For Penang Chinese Muslims, a mosque to call their own

Located at the junction of Burmah Road and Khoo Suan Ewe Road, the 121-year-old Titi Papan Mosque is the first in the state to offer sermons in Chinese, August 13, 2014. — Picture by K.E. Ooi
Located at the junction of Burmah Road and Khoo Suan Ewe Road, the 121-year-old Titi Papan Mosque is the first in the state to offer sermons in Chinese, August 13, 2014. — Picture by K.E. Ooi

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GEORGE TOWN, Aug 13 — After six years, Penang’s Chinese Muslim community finally have a mosque of their own.

Located at the junction of Burmah Road and Khoo Suan Ewe Road, the 121-year-old Titi Papan Mosque is the first in the state to offer sermons in Chinese languages.

The small building which can fit roughly 50 people was built in 1893 for the Peranakan Jawi community.

The state government decided to set it aside for the Chinese Muslims recently after receiving applications from the minority community from 2008.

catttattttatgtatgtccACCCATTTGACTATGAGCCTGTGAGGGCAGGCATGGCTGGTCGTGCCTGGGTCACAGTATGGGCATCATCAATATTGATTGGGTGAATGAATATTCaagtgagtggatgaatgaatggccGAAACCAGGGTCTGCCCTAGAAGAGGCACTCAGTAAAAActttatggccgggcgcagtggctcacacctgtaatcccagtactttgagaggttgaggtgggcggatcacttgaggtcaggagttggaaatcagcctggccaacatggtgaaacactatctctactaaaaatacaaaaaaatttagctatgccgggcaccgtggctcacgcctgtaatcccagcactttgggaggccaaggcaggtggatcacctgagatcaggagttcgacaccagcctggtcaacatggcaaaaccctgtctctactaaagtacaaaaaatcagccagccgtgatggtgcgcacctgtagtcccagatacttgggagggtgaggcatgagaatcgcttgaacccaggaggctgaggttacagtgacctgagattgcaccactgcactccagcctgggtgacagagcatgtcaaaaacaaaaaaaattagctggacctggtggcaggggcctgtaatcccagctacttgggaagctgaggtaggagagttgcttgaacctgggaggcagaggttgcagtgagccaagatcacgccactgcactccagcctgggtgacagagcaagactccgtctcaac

“The purpose of a Chinese mosque is to show the universal and multicultural root of Islam,” Penang religious affairs committee chairman Datuk Abdul Malik Abul Kassim said in a press conference at Komtar today.

He stressed that the state was not segregating its Muslim faithful when asked, “but we just want to show that Islam can be multi-ethnic and multi-cultural”.

He said that part of last Friday’s sermon delivered at the mosque was in Mandarin.

He was unable to furnish the number of Chinese Muslims in the state when asked.

Abdul Malik said the Titi Papan Mosque will be managed by Chinese Muslims as they had formed the bulk of the committee last year and had planned to use the place of worship to carry out programmes for their community.

“The state government also plans to build a Chinese mosque with a unique Chinese architecture in the future to reflect three different cultures — Malay, Chinese and Indian,” he said.

Penang also has the historical Kapitan Keling Mosque which sometimes features guest speakers who deliver sermons in Tamil, catering to the large Indian Muslim congregation there.

The 121-year-old Titi Papan Mosque can fit roughly 50 people and was built in 1893 for the Peranakan Jawi community. —Picture by K.E. Ooi
The 121-year-old Titi Papan Mosque can fit roughly 50 people and was built in 1893 for the Peranakan Jawi community. —Picture by K.E. Ooi

Muslims make up 61.3 per cent of Malaysia’s 28 million population, the majority of whom are Malay.

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